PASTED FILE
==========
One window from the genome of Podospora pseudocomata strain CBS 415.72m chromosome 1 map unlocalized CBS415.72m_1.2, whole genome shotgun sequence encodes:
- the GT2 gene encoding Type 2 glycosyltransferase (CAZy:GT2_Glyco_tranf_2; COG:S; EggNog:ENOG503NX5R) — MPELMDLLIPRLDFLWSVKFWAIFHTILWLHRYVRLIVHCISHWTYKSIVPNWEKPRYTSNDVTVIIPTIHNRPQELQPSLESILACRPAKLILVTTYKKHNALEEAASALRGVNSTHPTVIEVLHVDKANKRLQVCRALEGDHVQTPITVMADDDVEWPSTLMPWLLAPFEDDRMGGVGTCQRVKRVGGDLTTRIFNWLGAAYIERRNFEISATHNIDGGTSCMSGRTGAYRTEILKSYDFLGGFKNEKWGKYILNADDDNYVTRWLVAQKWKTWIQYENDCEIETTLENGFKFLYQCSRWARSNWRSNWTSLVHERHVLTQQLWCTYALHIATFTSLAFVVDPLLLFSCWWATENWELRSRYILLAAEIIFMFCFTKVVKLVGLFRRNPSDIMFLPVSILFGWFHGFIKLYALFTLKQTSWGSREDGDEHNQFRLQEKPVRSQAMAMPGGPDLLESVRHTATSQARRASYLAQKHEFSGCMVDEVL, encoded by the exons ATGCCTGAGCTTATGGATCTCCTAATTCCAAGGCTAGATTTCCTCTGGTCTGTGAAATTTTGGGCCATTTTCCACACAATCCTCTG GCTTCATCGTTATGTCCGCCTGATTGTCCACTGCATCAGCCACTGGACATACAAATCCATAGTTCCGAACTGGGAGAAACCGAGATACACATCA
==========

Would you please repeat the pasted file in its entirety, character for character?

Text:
One window from the genome of Podospora pseudocomata strain CBS 415.72m chromosome 1 map unlocalized CBS415.72m_1.2, whole genome shotgun sequence encodes:
- the GT2 gene encoding Type 2 glycosyltransferase (CAZy:GT2_Glyco_tranf_2; COG:S; EggNog:ENOG503NX5R) — MPELMDLLIPRLDFLWSVKFWAIFHTILWLHRYVRLIVHCISHWTYKSIVPNWEKPRYTSNDVTVIIPTIHNRPQELQPSLESILACRPAKLILVTTYKKHNALEEAASALRGVNSTHPTVIEVLHVDKANKRLQVCRALEGDHVQTPITVMADDDVEWPSTLMPWLLAPFEDDRMGGVGTCQRVKRVGGDLTTRIFNWLGAAYIERRNFEISATHNIDGGTSCMSGRTGAYRTEILKSYDFLGGFKNEKWGKYILNADDDNYVTRWLVAQKWKTWIQYENDCEIETTLENGFKFLYQCSRWARSNWRSNWTSLVHERHVLTQQLWCTYALHIATFTSLAFVVDPLLLFSCWWATENWELRSRYILLAAEIIFMFCFTKVVKLVGLFRRNPSDIMFLPVSILFGWFHGFIKLYALFTLKQTSWGSREDGDEHNQFRLQEKPVRSQAMAMPGGPDLLESVRHTATSQARRASYLAQKHEFSGCMVDEVL, encoded by the exons ATGCCTGAGCTTATGGATCTCCTAATTCCAAGGCTAGATTTCCTCTGGTCTGTGAAATTTTGGGCCATTTTCCACACAATCCTCTG GCTTCATCGTTATGTCCGCCTGATTGTCCACTGCATCAGCCACTGGACATACAAATCCATAGTTCCGAACTGGGAGAAACCGAGATACACATCA